For the Sefton Park event, attendees and guests underwent a supervised lateral-flow test (LFT) at a local tennis centre up to 32 hours before the event. Each test was registered directly with the National Health Service (NHS), and results communicated via text and email within 30 minutes, with a negative test result activating each ticket. An additional testing site was positioned directly outside Sefton Park.
Testing for staff, guests and press was overseen by Caroline Giddings and Solo Agency, one of a number of live music businesses to offer its support to the event, which was pulled together in the space of three weeks. (That’s not quite a record, said Benn – the One Love Manchester show with Ariana Grande was organised in even less time – but it was “pretty quick!”.)
“It’s important for the industry … that events like this happen”
In addition to Festival Republic, “there are people working on it from SJM, from DF, from Cream, from Isle of Wight Festival – it’s a bit of an industry effort,” explained DF Concerts’ Geoff Ellis. “It’s important for the industry and for fans that events like this happen to help us get there.”
For Ellis, who described Sefton Park Pilot as a “monumental occasion”, it was “really surreal being here because it feels dreamlike,” he said. “You’re seeing people from the industry and you bump into them and you’re wondering, ‘Wow, is this really happening?’”
Speaking to IQ, Benn related the event in similar terms, saying organisers, fans and artists alike were conscious of participating in a “historic moment” paving the way towards an overdue return to something approaching normality.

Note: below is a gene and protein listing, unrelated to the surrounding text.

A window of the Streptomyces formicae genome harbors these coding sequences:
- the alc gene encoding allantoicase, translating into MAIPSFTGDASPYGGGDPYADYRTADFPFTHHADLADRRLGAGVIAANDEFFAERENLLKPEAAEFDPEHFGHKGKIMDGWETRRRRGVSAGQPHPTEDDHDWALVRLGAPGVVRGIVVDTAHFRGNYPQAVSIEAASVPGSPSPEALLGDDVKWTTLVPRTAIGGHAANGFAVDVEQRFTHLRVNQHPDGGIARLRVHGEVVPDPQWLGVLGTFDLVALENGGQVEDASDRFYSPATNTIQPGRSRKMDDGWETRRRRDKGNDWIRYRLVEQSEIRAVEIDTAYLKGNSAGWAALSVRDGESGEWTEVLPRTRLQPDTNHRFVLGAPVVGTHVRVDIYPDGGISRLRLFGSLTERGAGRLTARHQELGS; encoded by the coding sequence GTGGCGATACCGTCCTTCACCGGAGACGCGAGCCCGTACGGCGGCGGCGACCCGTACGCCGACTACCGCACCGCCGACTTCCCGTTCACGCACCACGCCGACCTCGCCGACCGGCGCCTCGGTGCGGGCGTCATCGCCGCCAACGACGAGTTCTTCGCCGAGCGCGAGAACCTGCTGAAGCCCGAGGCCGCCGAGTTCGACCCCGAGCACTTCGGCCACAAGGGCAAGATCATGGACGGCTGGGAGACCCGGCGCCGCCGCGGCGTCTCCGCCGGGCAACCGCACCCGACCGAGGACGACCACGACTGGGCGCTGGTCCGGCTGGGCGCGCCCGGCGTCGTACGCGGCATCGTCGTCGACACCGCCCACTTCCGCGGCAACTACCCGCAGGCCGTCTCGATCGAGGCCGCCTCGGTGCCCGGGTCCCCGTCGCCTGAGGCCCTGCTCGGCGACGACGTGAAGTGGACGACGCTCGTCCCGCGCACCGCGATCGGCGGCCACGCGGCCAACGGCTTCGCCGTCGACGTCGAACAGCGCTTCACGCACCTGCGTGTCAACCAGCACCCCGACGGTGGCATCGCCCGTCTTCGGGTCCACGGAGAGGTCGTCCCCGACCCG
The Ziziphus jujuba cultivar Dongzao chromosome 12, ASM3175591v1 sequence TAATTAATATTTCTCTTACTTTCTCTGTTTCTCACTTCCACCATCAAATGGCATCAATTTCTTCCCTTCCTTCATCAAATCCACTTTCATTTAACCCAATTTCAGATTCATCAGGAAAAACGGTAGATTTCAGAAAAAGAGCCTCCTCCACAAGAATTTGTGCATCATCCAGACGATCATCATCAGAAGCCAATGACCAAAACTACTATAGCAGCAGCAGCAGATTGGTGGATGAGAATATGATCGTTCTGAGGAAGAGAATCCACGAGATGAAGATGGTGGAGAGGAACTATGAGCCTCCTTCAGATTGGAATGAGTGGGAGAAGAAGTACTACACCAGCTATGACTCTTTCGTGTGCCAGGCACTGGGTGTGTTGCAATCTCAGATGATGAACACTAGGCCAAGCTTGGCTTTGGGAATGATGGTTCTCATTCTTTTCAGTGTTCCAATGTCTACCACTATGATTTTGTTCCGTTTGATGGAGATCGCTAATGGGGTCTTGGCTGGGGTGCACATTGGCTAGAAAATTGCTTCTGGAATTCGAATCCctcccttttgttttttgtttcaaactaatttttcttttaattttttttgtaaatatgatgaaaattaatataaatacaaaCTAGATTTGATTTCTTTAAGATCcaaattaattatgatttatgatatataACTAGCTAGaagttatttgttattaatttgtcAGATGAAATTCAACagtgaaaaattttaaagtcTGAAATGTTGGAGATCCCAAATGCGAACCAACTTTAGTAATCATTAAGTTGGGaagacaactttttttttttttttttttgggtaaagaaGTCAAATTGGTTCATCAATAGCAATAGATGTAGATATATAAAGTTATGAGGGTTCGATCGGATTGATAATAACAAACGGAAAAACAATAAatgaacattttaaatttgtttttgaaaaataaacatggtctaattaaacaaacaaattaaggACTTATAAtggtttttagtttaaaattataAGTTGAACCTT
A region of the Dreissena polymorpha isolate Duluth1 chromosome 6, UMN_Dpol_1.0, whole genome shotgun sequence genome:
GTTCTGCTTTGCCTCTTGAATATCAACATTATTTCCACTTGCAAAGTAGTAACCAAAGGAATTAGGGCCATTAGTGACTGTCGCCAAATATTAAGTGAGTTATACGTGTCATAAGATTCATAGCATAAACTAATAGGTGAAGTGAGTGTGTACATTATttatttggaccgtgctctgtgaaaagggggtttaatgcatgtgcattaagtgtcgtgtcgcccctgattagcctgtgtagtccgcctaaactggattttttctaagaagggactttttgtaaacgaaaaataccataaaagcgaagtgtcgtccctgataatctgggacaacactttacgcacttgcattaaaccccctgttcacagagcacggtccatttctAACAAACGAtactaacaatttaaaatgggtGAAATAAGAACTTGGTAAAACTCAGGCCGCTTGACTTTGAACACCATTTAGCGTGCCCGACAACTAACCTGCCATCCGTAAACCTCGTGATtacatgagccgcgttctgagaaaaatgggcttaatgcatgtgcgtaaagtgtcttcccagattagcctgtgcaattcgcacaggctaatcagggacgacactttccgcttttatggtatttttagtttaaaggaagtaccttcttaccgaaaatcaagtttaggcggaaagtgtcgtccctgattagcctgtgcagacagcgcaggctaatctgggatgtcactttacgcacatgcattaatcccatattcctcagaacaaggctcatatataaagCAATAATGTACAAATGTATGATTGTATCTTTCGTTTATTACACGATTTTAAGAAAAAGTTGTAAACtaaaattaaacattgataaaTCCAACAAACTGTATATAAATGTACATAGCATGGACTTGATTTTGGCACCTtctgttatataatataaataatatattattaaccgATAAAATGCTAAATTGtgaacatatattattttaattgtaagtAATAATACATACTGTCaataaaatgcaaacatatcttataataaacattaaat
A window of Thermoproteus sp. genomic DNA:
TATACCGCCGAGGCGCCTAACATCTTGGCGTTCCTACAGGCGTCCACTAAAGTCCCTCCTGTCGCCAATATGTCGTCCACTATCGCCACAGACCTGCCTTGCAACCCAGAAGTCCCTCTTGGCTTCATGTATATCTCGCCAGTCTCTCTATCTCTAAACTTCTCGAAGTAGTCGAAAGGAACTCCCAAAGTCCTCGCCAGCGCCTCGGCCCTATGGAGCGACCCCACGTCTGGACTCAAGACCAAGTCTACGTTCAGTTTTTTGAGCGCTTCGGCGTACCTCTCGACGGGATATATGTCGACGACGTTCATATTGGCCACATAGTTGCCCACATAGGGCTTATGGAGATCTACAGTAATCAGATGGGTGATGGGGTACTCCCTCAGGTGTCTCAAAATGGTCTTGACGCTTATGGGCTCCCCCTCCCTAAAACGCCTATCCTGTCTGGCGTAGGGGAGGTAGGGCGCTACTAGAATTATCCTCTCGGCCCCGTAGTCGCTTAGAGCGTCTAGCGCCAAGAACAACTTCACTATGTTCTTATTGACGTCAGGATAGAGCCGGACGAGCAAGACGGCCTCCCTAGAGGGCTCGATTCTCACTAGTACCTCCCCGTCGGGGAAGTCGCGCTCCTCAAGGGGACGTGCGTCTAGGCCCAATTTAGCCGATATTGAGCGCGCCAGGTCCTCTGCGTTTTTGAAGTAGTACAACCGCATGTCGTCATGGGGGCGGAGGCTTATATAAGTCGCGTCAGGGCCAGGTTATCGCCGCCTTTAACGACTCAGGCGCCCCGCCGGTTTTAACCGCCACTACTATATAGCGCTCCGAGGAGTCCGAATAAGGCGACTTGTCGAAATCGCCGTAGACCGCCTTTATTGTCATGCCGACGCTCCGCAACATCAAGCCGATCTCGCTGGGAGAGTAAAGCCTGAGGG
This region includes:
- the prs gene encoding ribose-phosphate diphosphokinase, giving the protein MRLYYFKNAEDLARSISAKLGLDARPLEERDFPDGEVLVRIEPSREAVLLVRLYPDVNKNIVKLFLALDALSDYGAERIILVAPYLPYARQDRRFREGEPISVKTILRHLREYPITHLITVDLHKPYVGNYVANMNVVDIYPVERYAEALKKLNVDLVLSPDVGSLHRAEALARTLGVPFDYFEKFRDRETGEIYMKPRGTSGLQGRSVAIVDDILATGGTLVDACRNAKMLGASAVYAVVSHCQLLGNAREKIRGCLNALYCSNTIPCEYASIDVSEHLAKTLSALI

Benn is as confident as he was in summer 2020 that rapid testing (now coupled with vaccinations) is the key to unlocking the return of live events. “It’s something I’ve been saying since June last year, and it’s taken a long time for government to listen, but I think they do believe in it now,” he explained. “They did have faith in this [Sefton Park Pilot], and certainly [from conversations with] the scientific teams from government and outside of government that I’ve been working with, the modelling of this seems to suggest to me that it can work.”
“What we are learning is that a festival isn’t going to need to look different to how it did look, or behave different to how it behaved,” pre-coronavirus, he continued. “Putting on a festival, as any festival promoter will tell you, is a series of hurdles, and we’ve all learnt how to jump every single hurdle that’s ever put in front of us. Covid one is another one. We’ll find ways of overcoming.”
The other hurdle at present, of course, is the non-availability of event cancellation insurance, though Benn expects more news on that front in the coming weeks.
“What we are learning is that a festival needn’t look different to how it did”
“The government provided insurance for this event, to give us the backing we needed, and in doing so they demonstrated there’s a need for insurance,” he explained. “There’s a team working very hard to find a way […] out of this, and hopefully by the beginning of June there’ll be something in place.”